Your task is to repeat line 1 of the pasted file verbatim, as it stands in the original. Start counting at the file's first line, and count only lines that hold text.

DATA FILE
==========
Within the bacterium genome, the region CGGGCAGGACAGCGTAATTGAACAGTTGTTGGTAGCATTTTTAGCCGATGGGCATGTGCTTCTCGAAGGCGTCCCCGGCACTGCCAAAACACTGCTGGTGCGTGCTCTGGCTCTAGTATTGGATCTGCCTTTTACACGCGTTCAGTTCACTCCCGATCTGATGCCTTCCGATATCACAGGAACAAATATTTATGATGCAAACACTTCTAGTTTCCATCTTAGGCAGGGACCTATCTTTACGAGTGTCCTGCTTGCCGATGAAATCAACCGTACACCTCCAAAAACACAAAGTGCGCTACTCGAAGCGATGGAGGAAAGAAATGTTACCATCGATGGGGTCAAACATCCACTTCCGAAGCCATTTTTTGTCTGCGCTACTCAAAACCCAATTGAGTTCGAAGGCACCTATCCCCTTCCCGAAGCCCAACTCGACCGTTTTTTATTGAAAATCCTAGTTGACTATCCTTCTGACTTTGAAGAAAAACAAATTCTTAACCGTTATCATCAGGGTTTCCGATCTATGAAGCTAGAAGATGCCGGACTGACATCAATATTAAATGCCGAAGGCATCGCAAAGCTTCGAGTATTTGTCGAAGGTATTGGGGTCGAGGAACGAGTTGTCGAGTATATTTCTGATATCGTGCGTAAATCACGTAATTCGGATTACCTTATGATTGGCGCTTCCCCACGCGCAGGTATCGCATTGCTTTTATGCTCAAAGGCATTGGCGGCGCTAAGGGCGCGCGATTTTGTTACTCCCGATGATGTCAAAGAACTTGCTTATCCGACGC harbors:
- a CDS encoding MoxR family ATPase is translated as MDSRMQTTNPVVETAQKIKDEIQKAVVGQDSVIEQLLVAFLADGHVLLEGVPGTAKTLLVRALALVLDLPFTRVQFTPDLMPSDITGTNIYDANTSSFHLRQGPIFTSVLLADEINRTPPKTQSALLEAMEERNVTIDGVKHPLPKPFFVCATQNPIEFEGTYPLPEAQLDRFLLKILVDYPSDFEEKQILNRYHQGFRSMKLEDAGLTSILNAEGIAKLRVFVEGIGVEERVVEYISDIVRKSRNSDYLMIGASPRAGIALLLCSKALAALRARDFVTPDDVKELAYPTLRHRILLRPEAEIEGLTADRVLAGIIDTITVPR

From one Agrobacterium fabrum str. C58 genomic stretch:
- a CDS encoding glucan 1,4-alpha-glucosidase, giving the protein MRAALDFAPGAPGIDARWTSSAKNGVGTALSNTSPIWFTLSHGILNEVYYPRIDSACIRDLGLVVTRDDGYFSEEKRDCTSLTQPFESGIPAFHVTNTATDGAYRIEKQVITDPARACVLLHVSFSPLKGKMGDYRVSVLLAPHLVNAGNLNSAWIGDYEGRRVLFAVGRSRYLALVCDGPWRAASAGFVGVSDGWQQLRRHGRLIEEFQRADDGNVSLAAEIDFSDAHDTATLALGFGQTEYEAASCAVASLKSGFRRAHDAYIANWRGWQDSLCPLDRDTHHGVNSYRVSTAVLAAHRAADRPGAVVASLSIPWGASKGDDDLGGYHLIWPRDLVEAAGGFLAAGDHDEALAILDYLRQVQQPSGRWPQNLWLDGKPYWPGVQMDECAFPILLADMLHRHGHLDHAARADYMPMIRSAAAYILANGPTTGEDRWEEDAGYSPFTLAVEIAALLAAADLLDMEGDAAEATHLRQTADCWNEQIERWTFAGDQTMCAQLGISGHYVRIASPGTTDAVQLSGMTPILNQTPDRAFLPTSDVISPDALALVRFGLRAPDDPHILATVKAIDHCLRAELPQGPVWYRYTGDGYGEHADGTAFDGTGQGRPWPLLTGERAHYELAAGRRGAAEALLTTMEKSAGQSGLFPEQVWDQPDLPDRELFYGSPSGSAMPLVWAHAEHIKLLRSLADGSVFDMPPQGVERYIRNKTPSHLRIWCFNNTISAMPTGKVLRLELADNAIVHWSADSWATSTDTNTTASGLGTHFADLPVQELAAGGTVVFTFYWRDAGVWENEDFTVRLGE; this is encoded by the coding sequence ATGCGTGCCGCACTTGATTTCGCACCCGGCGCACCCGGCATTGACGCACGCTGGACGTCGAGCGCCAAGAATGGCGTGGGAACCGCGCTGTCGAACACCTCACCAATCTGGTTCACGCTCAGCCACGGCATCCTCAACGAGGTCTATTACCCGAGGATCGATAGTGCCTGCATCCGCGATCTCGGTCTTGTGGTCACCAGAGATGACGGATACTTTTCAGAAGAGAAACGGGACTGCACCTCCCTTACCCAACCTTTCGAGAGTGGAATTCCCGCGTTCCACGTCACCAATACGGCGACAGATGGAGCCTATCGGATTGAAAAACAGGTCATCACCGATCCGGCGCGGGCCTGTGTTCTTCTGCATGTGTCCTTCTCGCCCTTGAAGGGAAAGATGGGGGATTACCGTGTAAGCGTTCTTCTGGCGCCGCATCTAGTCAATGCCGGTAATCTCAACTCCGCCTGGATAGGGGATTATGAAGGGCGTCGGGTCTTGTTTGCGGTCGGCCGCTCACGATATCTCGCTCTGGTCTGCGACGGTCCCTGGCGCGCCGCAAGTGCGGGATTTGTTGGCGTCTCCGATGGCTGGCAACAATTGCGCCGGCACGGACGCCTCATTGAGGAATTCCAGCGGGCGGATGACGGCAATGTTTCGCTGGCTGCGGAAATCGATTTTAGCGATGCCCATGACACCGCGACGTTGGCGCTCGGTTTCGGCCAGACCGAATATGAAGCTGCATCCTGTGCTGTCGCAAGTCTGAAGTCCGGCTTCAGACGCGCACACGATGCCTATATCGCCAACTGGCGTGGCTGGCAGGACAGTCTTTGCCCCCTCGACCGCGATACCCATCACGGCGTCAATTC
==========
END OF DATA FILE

Within the bacterium genome, the region CGGGCAGGACAGCGTAATTGAACAGTTGTTGGTAGCATTTTTAGCCGATGGGCATGTGCTTCTCGAAGGCGTCCCCGGCACTGCCAAAACACTGCTGGTGCGTGCTCTGGCTCTAGTATTGGATCTGCCTTTTACACGCGTTCAGTTCACTCCCGATCTGATGCCTTCCGATATCACAGGAACAAATATTTATGATGCAAACACTTCTAGTTTCCATCTTAGGCAGGGACCTATCTTTACGAGTGTCCTGCTTGCCGATGAAATCAACCGTACACCTCCAAAAACACAAAGTGCGCTACTCGAAGCGATGGAGGAAAGAAATGTTACCATCGATGGGGTCAAACATCCACTTCCGAAGCCATTTTTTGTCTGCGCTACTCAAAACCCAATTGAGTTCGAAGGCACCTATCCCCTTCCCGAAGCCCAACTCGACCGTTTTTTATTGAAAATCCTAGTTGACTATCCTTCTGACTTTGAAGAAAAACAAATTCTTAACCGTTATCATCAGGGTTTCCGATCTATGAAGCTAGAAGATGCCGGACTGACATCAATATTAAATGCCGAAGGCATCGCAAAGCTTCGAGTATTTGTCGAAGGTATTGGGGTCGAGGAACGAGTTGTCGAGTATATTTCTGATATCGTGCGTAAATCACGTAATTCGGATTACCTTATGATTGGCGCTTCCCCACGCGCAGGTATCGCATTGCTTTTATGCTCAAAGGCATTGGCGGCGCTAAGGGCGCGCGATTTTGTTACTCCCGATGATGTCAAAGAACTTGCTTATCCGACGC harbors: